Like the pin-up on the calendar
in the neighborhood garage
she feels male eyes as if they
were fingers greasy from car parts
rub over her body. They linger
on bumps that seem mountainous,
probe like dirty wires into folds and crevices,
laser with surgeon’s skill
on every mole and blemish.
She’s new to the game,
hasn’t picked up the model’s saucy strut,
the flare of the toreador’s cape
as she unveils her flesh.
The camera loves the sweet young package.
The man who promised her fame
at a so-called chance meeting
leers behind the lens,
ignores the naked terror
trapped in her eyes.
About the Author: Patricia Wellingham-Jones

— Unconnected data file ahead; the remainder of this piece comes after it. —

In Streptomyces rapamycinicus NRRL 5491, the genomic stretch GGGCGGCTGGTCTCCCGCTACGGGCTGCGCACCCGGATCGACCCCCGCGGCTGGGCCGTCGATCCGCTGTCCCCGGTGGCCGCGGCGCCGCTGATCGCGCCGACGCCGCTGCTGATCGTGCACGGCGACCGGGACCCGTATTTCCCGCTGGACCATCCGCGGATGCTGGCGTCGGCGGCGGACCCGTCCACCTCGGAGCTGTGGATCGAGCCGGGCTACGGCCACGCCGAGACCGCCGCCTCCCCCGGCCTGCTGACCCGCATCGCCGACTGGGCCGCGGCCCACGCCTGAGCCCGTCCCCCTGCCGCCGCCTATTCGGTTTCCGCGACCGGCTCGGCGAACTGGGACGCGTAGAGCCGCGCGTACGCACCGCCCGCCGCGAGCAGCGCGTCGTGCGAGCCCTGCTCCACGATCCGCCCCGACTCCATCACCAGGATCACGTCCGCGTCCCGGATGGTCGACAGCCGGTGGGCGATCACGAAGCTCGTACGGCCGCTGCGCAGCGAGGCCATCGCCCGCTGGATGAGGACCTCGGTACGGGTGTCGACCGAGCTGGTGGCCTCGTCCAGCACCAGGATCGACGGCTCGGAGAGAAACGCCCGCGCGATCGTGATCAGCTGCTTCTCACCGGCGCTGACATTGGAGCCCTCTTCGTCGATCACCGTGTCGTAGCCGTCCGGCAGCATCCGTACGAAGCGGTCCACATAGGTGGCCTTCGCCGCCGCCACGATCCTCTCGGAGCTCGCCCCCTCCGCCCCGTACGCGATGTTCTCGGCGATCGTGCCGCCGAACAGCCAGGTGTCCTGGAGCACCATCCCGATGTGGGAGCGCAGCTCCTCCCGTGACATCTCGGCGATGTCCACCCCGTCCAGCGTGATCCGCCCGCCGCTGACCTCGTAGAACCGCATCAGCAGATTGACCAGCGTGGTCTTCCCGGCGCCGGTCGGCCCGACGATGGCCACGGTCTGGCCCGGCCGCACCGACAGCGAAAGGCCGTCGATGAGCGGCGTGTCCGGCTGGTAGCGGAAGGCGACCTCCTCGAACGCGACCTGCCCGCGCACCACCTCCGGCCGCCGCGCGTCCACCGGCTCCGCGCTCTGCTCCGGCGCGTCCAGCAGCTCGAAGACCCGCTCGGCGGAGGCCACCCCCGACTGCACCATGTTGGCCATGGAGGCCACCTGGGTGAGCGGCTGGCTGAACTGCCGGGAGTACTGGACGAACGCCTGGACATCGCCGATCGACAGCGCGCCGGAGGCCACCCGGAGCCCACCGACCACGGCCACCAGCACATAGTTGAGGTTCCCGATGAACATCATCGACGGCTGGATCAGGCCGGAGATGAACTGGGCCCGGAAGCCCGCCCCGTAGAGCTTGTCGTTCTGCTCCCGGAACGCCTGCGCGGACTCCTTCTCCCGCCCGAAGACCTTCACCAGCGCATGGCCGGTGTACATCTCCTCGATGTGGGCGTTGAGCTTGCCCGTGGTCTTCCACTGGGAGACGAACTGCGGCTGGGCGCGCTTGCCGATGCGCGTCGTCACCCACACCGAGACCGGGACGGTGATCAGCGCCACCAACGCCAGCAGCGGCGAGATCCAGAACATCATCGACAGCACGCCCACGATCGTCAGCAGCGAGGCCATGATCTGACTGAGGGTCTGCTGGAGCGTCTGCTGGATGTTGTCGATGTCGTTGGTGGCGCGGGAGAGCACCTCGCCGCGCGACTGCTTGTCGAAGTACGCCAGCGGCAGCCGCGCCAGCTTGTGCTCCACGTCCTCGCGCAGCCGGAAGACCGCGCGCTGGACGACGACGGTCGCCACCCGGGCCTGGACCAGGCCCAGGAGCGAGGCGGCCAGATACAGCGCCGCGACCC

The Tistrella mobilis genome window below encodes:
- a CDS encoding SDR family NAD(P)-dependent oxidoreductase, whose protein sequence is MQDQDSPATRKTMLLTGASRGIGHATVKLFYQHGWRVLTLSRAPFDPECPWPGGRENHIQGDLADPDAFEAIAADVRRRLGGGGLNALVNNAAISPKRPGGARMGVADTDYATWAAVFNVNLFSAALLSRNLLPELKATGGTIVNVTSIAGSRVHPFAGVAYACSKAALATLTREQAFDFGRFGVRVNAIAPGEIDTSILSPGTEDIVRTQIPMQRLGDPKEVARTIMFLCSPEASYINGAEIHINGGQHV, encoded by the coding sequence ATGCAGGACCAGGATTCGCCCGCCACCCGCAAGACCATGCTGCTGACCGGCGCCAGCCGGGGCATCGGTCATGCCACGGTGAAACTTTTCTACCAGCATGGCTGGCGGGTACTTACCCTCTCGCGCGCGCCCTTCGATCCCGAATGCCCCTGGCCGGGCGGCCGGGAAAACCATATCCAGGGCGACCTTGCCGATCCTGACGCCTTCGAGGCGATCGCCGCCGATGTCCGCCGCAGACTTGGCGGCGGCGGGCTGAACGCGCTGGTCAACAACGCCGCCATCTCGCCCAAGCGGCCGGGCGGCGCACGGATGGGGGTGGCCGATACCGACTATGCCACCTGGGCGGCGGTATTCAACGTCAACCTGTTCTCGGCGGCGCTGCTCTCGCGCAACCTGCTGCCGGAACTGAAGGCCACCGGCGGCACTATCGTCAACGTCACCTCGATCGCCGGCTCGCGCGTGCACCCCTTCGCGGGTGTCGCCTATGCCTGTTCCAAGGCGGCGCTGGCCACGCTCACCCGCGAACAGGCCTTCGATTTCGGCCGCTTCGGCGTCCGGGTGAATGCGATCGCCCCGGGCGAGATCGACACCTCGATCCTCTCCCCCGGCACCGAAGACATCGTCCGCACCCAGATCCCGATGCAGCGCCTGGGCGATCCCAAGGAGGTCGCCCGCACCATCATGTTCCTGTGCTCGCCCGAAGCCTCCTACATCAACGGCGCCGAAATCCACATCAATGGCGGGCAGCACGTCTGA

Patricia Wellingham-Jones is a widely published former psychology researcher and writer/editor. She has a special interest in healing writing, with poems recently in The Widow’s Handbook (Kent State University Press). Chapbooks include Don’t Turn Away: poems about breast cancer, End-Cycle: poems about caregiving, Apple Blossoms at Eye Level, Voices on the Land and Hormone Stew.